T’is the season for tradition.
Because that’ s what we do.
There’s nothing like good ol’ tradition to perpetuate the status quo. Christmas and the end of the year brings us together for infinite catch-ups and sends many of us into a flurry of buying to give for the sake of giving something.We've all done it and we've all received it. The afterthought present. "Sh*t! What's in the present box? I forgot to buy something for ...."
The façade goes on and on and on.
T’is the season for get-togethers.
Because that’ s what we do.
We joke that Christmas brings out the best in people and that can be true. Strangers wishing each other a merry Christmas or Happy New Year as they pass in a street. And then there’s the flip side. The disfunction brought of expectation, judging and pigeonholing. We put on the face and whatever costume we choose to define us and show up to the gathering of people who know us best (or who we expect to know us best because they’ve known us the longest or they’ve known us through some hardship or other).
T’is the season for “what have you been up to?”
Why oh why would you want to do that?
You did what?
I’ve been working on a lot of projects at once in recent months. Some of which will never be mentionable beyond the vault of a solid friendship. All have had their challenges and forced me to question my priorities and values. Each time I have entertained someone else’s idea of expected outcome, life threw me another random issue to deal with.
Staring down the barrel of uncertainty in so many areas of my life in the same breath, forced me to make unexpected choices. Choices that others clearly, and vocally, thought were absurd.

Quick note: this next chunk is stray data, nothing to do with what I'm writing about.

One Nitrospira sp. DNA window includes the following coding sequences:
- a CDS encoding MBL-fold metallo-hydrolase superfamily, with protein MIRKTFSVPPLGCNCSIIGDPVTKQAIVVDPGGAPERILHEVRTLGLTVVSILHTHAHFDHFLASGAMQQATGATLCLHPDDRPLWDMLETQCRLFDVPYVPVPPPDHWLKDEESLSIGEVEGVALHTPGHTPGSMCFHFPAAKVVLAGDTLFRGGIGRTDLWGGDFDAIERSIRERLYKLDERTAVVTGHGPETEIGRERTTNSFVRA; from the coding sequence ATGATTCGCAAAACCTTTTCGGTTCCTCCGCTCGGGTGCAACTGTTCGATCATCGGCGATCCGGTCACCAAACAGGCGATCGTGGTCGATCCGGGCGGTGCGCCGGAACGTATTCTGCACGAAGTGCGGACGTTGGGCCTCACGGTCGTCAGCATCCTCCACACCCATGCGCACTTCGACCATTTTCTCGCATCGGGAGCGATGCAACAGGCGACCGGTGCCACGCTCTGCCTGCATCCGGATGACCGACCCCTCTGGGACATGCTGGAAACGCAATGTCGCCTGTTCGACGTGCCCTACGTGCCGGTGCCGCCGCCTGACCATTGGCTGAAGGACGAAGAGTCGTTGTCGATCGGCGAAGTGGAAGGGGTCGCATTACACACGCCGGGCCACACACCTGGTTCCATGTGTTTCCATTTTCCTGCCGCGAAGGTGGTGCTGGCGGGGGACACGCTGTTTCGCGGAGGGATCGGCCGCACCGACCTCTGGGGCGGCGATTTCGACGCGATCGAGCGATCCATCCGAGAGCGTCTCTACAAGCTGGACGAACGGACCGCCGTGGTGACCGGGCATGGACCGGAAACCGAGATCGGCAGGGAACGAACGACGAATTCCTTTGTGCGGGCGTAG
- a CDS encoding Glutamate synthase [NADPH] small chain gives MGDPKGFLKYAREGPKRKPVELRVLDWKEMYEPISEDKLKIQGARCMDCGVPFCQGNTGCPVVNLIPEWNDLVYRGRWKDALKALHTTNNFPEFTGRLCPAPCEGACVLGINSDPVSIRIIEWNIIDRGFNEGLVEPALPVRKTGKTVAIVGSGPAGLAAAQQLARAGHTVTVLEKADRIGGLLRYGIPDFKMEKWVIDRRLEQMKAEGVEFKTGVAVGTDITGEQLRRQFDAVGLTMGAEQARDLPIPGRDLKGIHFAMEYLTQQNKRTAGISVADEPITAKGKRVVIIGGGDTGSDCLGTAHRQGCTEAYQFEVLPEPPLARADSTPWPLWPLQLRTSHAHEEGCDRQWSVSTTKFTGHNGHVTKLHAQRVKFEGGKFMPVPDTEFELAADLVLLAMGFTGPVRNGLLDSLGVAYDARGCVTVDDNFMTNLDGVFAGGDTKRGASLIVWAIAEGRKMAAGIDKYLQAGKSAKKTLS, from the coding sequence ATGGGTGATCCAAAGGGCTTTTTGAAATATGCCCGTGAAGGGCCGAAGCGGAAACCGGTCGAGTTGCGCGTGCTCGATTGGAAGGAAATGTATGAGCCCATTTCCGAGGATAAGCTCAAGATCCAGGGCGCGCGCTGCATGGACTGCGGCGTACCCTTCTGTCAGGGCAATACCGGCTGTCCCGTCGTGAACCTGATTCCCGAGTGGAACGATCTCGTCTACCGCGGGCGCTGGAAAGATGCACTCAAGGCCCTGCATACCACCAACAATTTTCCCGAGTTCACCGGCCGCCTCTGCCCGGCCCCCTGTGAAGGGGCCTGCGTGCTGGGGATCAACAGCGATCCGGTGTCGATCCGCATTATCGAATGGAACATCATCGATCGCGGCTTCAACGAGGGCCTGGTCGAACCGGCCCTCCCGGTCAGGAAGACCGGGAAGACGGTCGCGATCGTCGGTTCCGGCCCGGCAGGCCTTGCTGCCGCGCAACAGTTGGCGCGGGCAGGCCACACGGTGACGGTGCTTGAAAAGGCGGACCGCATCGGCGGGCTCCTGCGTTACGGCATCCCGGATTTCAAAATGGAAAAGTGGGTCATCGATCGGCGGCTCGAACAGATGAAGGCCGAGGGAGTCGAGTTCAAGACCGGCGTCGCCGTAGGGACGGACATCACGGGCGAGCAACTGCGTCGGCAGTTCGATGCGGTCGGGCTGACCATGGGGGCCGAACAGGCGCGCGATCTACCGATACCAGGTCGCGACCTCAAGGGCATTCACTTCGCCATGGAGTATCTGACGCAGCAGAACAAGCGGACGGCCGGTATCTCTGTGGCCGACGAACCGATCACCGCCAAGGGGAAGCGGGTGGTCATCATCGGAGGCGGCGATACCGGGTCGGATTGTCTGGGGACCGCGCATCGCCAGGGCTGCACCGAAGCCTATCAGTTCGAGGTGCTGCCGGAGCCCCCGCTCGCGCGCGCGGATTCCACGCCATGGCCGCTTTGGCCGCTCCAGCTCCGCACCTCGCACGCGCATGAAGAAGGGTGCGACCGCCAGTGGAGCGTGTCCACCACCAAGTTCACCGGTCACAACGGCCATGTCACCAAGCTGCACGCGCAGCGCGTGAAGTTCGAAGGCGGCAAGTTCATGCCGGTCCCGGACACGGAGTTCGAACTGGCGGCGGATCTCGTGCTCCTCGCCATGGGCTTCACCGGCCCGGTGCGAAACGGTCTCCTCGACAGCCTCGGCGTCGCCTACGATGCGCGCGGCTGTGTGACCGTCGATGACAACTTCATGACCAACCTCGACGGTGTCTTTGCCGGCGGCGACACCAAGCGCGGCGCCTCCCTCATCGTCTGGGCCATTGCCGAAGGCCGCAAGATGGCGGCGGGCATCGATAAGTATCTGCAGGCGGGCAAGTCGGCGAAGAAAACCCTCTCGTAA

But we’re taught to trust our peer groups or family. We’re vulnerable because we hope that they see us and trust they really understand us. That when life feels like utter turmoil we support each other. Isn’t that how support networks work? It’s well documented that many of the human needs such as the needs for power, intimacy, approval, achievement and affiliation, are all driven by the need to belong.
If you’ve felt it, you’ll know there’s nothing more lonely than being with people who don’t see you for all your worth. People who judge you based on validating their own choices.
Baumeister and Leary* state “in many cases, people seem reluctant to dissolve even bad or destructive relationships [...] The fact that people resist breaking off an attachment that causes pain attests to how deeply rooted and powerful the need to belong is.”
Where do you want to belong?
T’is the season for reflection.
Of the past and the present.
What if the season of New Year Resolutions was also one of owning our choices? T’is also the season for choosing. You can choose to drop the expectations and decide how and where you belong.
* Baumeister RF & Leary MR 1995, ‘The need to belong: desire for interpersonal attachments as a fundamental human motivation’, Psychological Bulletin, May, 117(3), p497-529.